PIERRE — State government officials fear protesters might try to disrupt traffic in South Dakota in an attempt to block construction supplies for the Keystone XL pipeline. The Legislature responded by giving final approval Friday to new restrictions sought by Gov. Dennis Daugaard. State senators voted 25-10. The measure, SB 176, has an emergency clause to take effect immediately upon the governor signing it into law rather than the standard July 1 date. The House of Representatives voted 55-12 for it Thursday.
PIERRE — The Legislature wrapped up the main run of its 2017 session Friday by approving two more measures dealing with investigations of government officials and reforming state laws on election campaigns. Lawmakers approved much of Secretary of State Shantel Krebs' massive rewrite of campaign laws and established a specific process for dealing with allegations of misconduct involving state government. Sen. Brock Greenfield, R-Clark, said the campaign finance legislation ends the practice of allowing elected officials to keep money leftover in their campaign accounts.
PIERRE — Legislators scraped together enough money Friday to pay for an inflationary increase of 0.3 percent in state aid for K-12 public schools across South Dakota. The increase also would apply to special education throughout the state and for salaries at the four public technical institutes. The money came in the wake of predictions earlier this month that the funding couldn't be found. The $48,500 target salary for K-12 teachers rises to $48,645 with the increase in state aid, state economist Jim Terwilliger told legislators.
PIERRE — State government might need to tap its $157 million of reserve funds this spring or summer if tax revenues continue to lag, the Legislature's budget co-chairmen said Friday. The comments came as lawmakers approved $24 million of cuts to the current 2017 budget for state government that runs through June 30. Then they set a 2018 budget that starts July 1. It is $9.9 million smaller than what they passed a year ago. "We did not grow government. We reduced," said Sen. Larry Tidemann, R-Brookings.
PIERRE — Wholesalers would be allowed to pour wine and alcohol manufacturers could serve drinks at charity events in South Dakota under a measure that won final approval from state legislators Thursday. Next stop for SB 128 is the governor's desk for his decision whether to sign it into law. The legislation contains an emergency clause so it would take effect immediately upon the governor's approval. Sen. Al Novstrup, R-Aberdeen, said it was discovered last summer some events raising money for nonprofits were being conducted illegally under state law.
PIERRE — State senators made tens of millions of dollars in adjustments to state government's 2017 budget Thursday because tax revenue continues at less than planned. The House of Representatives will take up the 2017 budget revisions Friday. Both chambers also intend to debate the 2018 budget Friday. The cuts Thursday set the stage for a lean year ahead that starts July 1. "Revenues haven't quite lived up to our expectations so we've made some changes," Sen. John Wiik, R-Big Stone City, said about revising the 2017 budget.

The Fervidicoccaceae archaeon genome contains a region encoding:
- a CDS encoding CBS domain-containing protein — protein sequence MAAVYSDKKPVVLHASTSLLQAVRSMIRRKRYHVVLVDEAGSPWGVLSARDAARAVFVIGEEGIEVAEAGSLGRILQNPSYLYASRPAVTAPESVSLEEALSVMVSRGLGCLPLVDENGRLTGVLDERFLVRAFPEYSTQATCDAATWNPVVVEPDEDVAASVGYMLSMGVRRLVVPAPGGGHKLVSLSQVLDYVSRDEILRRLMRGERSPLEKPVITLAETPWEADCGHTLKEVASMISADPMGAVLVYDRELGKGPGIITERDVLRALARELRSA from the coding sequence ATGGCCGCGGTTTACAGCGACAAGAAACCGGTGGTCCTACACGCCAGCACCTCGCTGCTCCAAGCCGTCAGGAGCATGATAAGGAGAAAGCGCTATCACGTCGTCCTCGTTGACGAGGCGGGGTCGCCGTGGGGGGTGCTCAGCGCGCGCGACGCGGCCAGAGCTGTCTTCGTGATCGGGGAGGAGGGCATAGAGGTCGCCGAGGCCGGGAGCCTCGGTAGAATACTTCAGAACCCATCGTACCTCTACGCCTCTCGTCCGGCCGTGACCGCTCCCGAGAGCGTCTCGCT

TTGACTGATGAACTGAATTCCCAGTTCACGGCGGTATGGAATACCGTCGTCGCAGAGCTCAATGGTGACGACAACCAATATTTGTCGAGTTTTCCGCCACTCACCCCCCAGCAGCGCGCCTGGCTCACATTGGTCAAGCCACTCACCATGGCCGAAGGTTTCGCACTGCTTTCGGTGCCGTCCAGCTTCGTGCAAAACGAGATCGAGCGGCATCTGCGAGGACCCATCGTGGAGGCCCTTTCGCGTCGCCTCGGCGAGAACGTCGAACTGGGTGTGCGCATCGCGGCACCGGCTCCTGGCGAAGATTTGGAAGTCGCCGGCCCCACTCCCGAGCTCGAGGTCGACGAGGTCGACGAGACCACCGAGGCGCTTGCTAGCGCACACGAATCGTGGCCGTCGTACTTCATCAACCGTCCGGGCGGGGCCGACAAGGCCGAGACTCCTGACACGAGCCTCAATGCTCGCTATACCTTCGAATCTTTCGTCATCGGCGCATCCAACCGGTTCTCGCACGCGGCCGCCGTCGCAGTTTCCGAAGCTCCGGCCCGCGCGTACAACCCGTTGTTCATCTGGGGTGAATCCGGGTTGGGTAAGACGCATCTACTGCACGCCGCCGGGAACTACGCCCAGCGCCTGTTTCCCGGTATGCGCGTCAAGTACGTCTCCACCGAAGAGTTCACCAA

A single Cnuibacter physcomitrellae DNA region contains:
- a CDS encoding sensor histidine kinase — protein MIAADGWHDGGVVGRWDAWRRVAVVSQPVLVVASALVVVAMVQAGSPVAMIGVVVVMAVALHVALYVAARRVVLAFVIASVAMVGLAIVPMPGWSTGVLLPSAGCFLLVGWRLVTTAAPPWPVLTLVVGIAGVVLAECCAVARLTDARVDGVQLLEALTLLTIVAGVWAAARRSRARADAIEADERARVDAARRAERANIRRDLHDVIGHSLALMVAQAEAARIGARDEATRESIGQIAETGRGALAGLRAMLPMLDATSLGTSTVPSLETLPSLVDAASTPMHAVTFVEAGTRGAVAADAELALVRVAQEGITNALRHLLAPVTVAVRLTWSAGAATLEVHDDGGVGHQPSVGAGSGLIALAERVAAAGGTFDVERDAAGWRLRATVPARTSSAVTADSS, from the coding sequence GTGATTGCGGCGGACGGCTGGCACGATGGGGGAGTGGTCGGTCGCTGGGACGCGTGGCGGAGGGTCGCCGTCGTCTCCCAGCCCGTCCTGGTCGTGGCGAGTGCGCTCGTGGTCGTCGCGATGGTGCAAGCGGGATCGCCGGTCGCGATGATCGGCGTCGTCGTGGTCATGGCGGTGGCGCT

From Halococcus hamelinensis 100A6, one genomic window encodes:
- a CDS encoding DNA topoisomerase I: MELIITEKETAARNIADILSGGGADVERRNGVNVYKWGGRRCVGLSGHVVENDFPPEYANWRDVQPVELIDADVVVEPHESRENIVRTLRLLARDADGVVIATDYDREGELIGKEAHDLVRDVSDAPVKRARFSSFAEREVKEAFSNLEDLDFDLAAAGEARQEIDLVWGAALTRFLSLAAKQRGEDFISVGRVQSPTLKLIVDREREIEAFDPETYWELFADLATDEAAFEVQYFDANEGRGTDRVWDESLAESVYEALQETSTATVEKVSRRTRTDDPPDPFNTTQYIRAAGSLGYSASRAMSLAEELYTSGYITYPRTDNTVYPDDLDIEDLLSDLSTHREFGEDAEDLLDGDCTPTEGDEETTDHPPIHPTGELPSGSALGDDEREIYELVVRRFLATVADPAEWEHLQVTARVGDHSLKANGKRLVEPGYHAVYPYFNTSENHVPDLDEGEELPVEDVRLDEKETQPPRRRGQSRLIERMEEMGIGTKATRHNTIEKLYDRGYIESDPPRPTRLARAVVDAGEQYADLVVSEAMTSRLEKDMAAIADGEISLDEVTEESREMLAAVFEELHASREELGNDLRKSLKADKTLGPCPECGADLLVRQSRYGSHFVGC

PIERRE — South Dakota lawmakers decided Thursday the general education tax levy on agricultural property should increase slightly for the next 25 years to pay for building a new animal disease research and diagnostic laboratory at South Dakota State University. The Senate debated hard about the plan before approving it 29-6. The House of Representatives didn't argue at all before giving final approval 60-6. The original plan from Gov. Dennis Daugaard called for raising fees on many agricultural supplies. Livestock and crop organizations resisted that approach.
PIERRE — The state House of Representatives declined Wednesday to accept Senate amendments to HB 1157 that would pay for the new animal disease laboratory at South Dakota State University. The Senate on Tuesday kept the funding for the $3 million of annual bond payments but removed funding for the new agriculture future development fund that House Republican leader Lee Qualm of Platte wants. Sen. Ryan Maher, R-Isabel, made the Senate motion. House members agreed with Qualm's motion Wednesday to send the bill to a House-Senate conference committee.
PIERRE — Incidents involving a lawmaker and several interns led the Legislature's procedure committee to recommend Wednesday a rule prohibiting sexual relationships. The panel adopted one part of a proposal from Sen. Stace Nelson, R-Fulton. The rule, if adopted by the full Legislature, would be: "No legislator or legislative employee may have sexual contact with any legislative intern or page, and no legislative intern may have sexual contact with a page."
PIERRE — The two newest faces on the South Dakota Board of Regents won confirmation Tuesday from state senators, amid a dust-up about whether there are too many Republican members. The nine-member board governs the state universities and special schools. State law says the board can't have more than six members from the same political party. Senators unexpectedly delayed Monday's scheduled confirmations of Pam Roberts, of Pierre, and student regent Conrad Adam, of Pierre.